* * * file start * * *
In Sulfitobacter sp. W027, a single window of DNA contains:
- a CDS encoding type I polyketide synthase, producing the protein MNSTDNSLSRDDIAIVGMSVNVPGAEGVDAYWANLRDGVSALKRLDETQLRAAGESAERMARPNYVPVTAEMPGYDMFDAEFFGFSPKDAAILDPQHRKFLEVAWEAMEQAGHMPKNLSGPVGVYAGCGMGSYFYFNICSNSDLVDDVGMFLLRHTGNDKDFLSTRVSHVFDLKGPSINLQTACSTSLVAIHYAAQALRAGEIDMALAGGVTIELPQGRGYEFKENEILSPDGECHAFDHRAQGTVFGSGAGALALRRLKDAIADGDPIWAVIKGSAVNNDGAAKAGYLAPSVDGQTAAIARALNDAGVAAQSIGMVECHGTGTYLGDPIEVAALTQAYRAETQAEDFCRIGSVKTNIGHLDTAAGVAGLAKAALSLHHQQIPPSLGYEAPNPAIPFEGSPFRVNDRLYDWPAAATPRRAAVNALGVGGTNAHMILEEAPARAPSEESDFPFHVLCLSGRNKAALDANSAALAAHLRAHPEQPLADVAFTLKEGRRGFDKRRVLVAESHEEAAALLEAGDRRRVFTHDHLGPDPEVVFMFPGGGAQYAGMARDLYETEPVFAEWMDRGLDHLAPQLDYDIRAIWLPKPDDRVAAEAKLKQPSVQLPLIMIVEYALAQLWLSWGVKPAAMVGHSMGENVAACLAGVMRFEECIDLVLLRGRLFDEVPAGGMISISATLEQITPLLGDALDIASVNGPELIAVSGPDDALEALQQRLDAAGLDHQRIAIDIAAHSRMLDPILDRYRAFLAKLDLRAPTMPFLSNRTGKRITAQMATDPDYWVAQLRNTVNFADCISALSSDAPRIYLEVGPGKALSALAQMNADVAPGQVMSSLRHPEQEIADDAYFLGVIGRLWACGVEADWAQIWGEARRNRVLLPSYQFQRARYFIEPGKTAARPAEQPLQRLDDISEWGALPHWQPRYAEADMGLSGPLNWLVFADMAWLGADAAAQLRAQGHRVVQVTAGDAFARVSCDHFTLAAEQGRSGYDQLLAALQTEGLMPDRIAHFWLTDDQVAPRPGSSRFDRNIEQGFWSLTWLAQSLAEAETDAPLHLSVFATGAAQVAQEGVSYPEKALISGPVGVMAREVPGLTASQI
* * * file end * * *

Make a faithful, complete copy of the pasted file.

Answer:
In Sulfitobacter sp. W027, a single window of DNA contains:
- a CDS encoding type I polyketide synthase, producing the protein MNSTDNSLSRDDIAIVGMSVNVPGAEGVDAYWANLRDGVSALKRLDETQLRAAGESAERMARPNYVPVTAEMPGYDMFDAEFFGFSPKDAAILDPQHRKFLEVAWEAMEQAGHMPKNLSGPVGVYAGCGMGSYFYFNICSNSDLVDDVGMFLLRHTGNDKDFLSTRVSHVFDLKGPSINLQTACSTSLVAIHYAAQALRAGEIDMALAGGVTIELPQGRGYEFKENEILSPDGECHAFDHRAQGTVFGSGAGALALRRLKDAIADGDPIWAVIKGSAVNNDGAAKAGYLAPSVDGQTAAIARALNDAGVAAQSIGMVECHGTGTYLGDPIEVAALTQAYRAETQAEDFCRIGSVKTNIGHLDTAAGVAGLAKAALSLHHQQIPPSLGYEAPNPAIPFEGSPFRVNDRLYDWPAAATPRRAAVNALGVGGTNAHMILEEAPARAPSEESDFPFHVLCLSGRNKAALDANSAALAAHLRAHPEQPLADVAFTLKEGRRGFDKRRVLVAESHEEAAALLEAGDRRRVFTHDHLGPDPEVVFMFPGGGAQYAGMARDLYETEPVFAEWMDRGLDHLAPQLDYDIRAIWLPKPDDRVAAEAKLKQPSVQLPLIMIVEYALAQLWLSWGVKPAAMVGHSMGENVAACLAGVMRFEECIDLVLLRGRLFDEVPAGGMISISATLEQITPLLGDALDIASVNGPELIAVSGPDDALEALQQRLDAAGLDHQRIAIDIAAHSRMLDPILDRYRAFLAKLDLRAPTMPFLSNRTGKRITAQMATDPDYWVAQLRNTVNFADCISALSSDAPRIYLEVGPGKALSALAQMNADVAPGQVMSSLRHPEQEIADDAYFLGVIGRLWACGVEADWAQIWGEARRNRVLLPSYQFQRARYFIEPGKTAARPAEQPLQRLDDISEWGALPHWQPRYAEADMGLSGPLNWLVFADMAWLGADAAAQLRAQGHRVVQVTAGDAFARVSCDHFTLAAEQGRSGYDQLLAALQTEGLMPDRIAHFWLTDDQVAPRPGSSRFDRNIEQGFWSLTWLAQSLAEAETDAPLHLSVFATGAAQVAQEGVSYPEKALISGPVGVMAREVPGLTASQI